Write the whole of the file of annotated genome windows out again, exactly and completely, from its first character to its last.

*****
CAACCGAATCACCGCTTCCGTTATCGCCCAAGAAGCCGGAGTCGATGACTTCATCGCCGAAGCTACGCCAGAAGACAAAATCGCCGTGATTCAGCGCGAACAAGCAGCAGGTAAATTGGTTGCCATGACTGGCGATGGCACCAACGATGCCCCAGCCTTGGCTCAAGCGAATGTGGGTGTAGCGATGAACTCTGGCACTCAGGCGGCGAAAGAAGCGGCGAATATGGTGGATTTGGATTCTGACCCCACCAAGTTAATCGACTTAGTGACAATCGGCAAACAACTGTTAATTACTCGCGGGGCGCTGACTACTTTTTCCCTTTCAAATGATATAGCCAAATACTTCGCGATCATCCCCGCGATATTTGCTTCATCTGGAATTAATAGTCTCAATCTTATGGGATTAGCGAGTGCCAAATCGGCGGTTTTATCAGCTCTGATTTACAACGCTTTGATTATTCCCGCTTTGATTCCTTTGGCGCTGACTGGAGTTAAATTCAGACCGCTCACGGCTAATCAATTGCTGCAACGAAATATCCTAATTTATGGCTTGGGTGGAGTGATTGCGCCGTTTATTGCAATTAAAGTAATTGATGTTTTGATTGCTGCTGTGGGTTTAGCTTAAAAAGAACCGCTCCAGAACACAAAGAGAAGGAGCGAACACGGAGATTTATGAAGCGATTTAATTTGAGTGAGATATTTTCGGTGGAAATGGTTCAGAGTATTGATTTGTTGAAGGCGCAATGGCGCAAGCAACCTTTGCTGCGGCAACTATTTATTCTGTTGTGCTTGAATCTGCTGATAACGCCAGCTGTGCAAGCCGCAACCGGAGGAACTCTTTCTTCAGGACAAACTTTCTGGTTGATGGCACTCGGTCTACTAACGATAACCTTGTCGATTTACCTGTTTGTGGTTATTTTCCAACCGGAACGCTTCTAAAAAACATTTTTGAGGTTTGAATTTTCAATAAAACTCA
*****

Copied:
CAACCGAATCACCGCTTCCGTTATCGCCCAAGAAGCCGGAGTCGATGACTTCATCGCCGAAGCTACGCCAGAAGACAAAATCGCCGTGATTCAGCGCGAACAAGCAGCAGGTAAATTGGTTGCCATGACTGGCGATGGCACCAACGATGCCCCAGCCTTGGCTCAAGCGAATGTGGGTGTAGCGATGAACTCTGGCACTCAGGCGGCGAAAGAAGCGGCGAATATGGTGGATTTGGATTCTGACCCCACCAAGTTAATCGACTTAGTGACAATCGGCAAACAACTGTTAATTACTCGCGGGGCGCTGACTACTTTTTCCCTTTCAAATGATATAGCCAAATACTTCGCGATCATCCCCGCGATATTTGCTTCATCTGGAATTAATAGTCTCAATCTTATGGGATTAGCGAGTGCCAAATCGGCGGTTTTATCAGCTCTGATTTACAACGCTTTGATTATTCCCGCTTTGATTCCTTTGGCGCTGACTGGAGTTAAATTCAGACCGCTCACGGCTAATCAATTGCTGCAACGAAATATCCTAATTTATGGCTTGGGTGGAGTGATTGCGCCGTTTATTGCAATTAAAGTAATTGATGTTTTGATTGCTGCTGTGGGTTTAGCTTAAAAAGAACCGCTCCAGAACACAAAGAGAAGGAGCGAACACGGAGATTTATGAAGCGATTTAATTTGAGTGAGATATTTTCGGTGGAAATGGTTCAGAGTATTGATTTGTTGAAGGCGCAATGGCGCAAGCAACCTTTGCTGCGGCAACTATTTATTCTGTTGTGCTTGAATCTGCTGATAACGCCAGCTGTGCAAGCCGCAACCGGAGGAACTCTTTCTTCAGGACAAACTTTCTGGTTGATGGCACTCGGTCTACTAACGATAACCTTGTCGATTTACCTGTTTGTGGTTATTTTCCAACCGGAACGCTTCTAAAAAACATTTTTGAGGTTTGAATTTTCAATAAAACTCA